British online supermarket Ocado has revealed that it uses more than 1,000 4G connected robots in its automated warehouse.
The robots are remotely controlled through the 4G unlicensed spectrum, something the retailer claims to be a first in the area of warehouse automation.
According to the company, the robots are constantly connected to the internet and have a ten times per second load speed. They roam around the warehouse in a 150-metre radius.
Because the robots all run from a fast internet connection, controllers can send them commands within seconds and locate them at all times.
They’re helping the company manage high levels of orders and dispatch stock quickly as well as efficiently. Automation is also proving to be popular for cutting costs.
The firm is using an unlicensed connection protocol, which many believe will transform the Internet of Things (IoT) over the next few years, particularly in areas such as connected cars and smart cities.
Ocado talks up tech partnership
Ocado teamed up with Cambridge Consultants, a technology development firm, to create the automated robot system. They are still exploring possible uses for the tech.
Ocado Technology, a separate development arm, is responsible for delivering these innovations. Previously, it launched an AI customer service program.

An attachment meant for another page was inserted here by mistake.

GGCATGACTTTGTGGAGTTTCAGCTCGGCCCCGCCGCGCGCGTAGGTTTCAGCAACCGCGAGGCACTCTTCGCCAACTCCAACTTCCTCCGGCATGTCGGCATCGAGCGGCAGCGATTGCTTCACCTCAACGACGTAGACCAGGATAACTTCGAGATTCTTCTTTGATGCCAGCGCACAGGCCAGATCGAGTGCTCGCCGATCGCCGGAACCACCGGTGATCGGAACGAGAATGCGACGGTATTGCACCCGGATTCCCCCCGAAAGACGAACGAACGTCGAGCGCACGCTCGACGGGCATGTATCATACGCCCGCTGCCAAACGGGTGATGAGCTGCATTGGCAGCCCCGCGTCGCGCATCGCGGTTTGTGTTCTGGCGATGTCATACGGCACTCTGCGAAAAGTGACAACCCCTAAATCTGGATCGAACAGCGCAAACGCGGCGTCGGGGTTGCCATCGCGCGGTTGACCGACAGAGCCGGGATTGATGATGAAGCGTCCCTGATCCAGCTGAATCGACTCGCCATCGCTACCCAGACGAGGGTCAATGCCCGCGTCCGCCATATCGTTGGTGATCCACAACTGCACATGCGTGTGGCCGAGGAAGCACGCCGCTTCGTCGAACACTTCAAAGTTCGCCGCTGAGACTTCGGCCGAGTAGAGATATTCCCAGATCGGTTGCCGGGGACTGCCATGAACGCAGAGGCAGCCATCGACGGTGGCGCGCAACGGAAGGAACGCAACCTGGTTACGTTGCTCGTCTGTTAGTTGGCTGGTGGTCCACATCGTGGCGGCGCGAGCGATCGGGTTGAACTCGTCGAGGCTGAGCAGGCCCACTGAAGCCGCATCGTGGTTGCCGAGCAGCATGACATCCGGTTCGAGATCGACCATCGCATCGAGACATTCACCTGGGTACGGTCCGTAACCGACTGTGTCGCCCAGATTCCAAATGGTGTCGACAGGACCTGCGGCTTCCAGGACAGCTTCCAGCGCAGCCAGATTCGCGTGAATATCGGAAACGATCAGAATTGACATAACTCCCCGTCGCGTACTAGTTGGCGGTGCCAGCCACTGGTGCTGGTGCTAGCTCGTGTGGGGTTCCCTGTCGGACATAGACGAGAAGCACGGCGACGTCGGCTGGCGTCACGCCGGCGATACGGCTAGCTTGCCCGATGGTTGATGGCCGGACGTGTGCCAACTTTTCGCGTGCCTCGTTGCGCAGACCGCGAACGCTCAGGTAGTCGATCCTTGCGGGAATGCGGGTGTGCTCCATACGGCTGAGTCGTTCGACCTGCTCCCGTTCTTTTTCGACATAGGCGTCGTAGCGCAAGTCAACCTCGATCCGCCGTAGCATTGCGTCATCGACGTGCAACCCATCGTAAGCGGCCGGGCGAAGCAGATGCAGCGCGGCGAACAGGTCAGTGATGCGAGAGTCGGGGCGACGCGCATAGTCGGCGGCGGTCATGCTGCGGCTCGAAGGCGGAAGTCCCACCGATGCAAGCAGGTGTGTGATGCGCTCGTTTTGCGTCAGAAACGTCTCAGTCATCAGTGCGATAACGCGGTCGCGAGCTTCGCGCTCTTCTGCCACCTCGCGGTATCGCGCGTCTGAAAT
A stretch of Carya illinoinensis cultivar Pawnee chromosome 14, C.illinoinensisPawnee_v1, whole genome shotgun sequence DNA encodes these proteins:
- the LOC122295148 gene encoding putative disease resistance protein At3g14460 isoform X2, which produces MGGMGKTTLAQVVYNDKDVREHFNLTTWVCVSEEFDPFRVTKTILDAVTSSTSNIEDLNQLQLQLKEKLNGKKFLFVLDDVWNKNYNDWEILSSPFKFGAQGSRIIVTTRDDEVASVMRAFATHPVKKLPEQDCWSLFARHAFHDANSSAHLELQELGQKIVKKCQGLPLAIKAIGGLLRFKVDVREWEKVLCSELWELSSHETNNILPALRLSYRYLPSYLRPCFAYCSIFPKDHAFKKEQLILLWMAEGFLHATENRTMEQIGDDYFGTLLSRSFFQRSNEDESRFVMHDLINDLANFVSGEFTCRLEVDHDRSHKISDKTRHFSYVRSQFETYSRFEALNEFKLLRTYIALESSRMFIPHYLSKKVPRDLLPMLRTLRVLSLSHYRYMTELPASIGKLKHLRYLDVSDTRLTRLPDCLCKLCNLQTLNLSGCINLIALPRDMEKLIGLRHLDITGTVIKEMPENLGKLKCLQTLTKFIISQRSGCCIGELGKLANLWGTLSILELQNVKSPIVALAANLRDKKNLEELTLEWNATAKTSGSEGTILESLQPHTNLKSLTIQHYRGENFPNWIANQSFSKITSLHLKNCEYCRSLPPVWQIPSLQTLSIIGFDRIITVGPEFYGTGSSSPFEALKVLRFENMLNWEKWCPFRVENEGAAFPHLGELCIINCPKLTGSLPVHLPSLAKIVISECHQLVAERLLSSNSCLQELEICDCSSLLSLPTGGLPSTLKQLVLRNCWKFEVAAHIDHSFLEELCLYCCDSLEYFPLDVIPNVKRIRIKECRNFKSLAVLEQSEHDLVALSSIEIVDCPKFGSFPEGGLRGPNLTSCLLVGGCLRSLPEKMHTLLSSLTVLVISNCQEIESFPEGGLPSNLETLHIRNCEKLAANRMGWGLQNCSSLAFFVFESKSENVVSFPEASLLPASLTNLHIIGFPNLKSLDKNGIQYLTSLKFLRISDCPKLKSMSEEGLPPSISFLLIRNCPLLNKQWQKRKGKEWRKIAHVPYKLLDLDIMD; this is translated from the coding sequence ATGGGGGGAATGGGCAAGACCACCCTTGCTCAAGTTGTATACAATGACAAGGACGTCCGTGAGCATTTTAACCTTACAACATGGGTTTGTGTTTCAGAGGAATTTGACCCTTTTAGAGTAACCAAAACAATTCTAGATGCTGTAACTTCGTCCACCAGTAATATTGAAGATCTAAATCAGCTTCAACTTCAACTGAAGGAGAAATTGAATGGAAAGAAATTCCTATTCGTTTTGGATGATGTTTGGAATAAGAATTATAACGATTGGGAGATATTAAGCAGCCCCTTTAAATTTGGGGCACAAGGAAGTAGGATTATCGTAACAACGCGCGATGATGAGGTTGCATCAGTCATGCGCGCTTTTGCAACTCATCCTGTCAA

Adam Green, wireless team leader at Ocado, explained that building a fleet of robots isn’t easy but his developers have been aided by the support of Cambridge Consultants.
“While building a robot can be a relatively straightforward task, creating a swarm of thousands of robots and making sure you can communicate with every single in a tenth of a second is a whole different ball game,” he said.
“We have worked closely with Cambridge Consultants to develop an innovative system that takes advantage of modern wireless communications principles but has secret ingredients that tailor it to our specific environment.
“Since the protocol works in the license-free spectrum, we can also deploy it at a moment’s notice in any location around the world.”
IoT in the manufacturing world
Connected technology is currently making big waves in the manufacturing sector in many ways. Hans O’Sullivan, CEO of StorMagic, believes that IoT data introduces a host of new opportunities
“What is now called industrial or enterprise IoT is a natural extension of historical process automation and process control systems,” he told Internet of Business.
“In the past, factory each machine or system had its own monitoring and alerting function to warn operators when conditions were out of tolerances for that particular device.
Today, however, the ability to consolidate data and alerts from various IoT ‘things’ into a single dashboard gives greater efficiency, improved quality, and enhanced reporting to factories and the manufacturing industry as a whole.
“This kind of centralised monitoring of remote factory-floor IT infrastructure reduces or eliminates the need for on-premises IT staff in factories.”